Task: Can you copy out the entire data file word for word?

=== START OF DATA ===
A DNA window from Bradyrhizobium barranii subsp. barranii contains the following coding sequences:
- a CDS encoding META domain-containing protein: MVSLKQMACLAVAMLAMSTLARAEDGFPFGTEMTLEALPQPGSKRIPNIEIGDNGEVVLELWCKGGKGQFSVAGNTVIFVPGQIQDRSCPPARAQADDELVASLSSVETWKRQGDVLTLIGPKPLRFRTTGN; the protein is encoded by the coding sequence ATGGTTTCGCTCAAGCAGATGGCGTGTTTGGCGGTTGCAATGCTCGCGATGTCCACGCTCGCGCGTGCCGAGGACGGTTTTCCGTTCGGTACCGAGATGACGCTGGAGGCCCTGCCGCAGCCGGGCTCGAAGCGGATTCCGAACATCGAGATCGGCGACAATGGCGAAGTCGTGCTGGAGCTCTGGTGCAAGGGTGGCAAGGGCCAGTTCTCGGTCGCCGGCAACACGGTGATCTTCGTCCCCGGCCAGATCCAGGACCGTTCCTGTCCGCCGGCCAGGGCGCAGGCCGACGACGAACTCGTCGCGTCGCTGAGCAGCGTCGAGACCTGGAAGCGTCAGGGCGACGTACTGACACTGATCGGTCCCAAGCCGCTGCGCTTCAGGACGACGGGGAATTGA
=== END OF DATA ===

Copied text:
A DNA window from Bradyrhizobium barranii subsp. barranii contains the following coding sequences:
- a CDS encoding META domain-containing protein: MVSLKQMACLAVAMLAMSTLARAEDGFPFGTEMTLEALPQPGSKRIPNIEIGDNGEVVLELWCKGGKGQFSVAGNTVIFVPGQIQDRSCPPARAQADDELVASLSSVETWKRQGDVLTLIGPKPLRFRTTGN; the protein is encoded by the coding sequence ATGGTTTCGCTCAAGCAGATGGCGTGTTTGGCGGTTGCAATGCTCGCGATGTCCACGCTCGCGCGTGCCGAGGACGGTTTTCCGTTCGGTACCGAGATGACGCTGGAGGCCCTGCCGCAGCCGGGCTCGAAGCGGATTCCGAACATCGAGATCGGCGACAATGGCGAAGTCGTGCTGGAGCTCTGGTGCAAGGGTGGCAAGGGCCAGTTCTCGGTCGCCGGCAACACGGTGATCTTCGTCCCCGGCCAGATCCAGGACCGTTCCTGTCCGCCGGCCAGGGCGCAGGCCGACGACGAACTCGTCGCGTCGCTGAGCAGCGTCGAGACCTGGAAGCGTCAGGGCGACGTACTGACACTGATCGGTCCCAAGCCGCTGCGCTTCAGGACGACGGGGAATTGA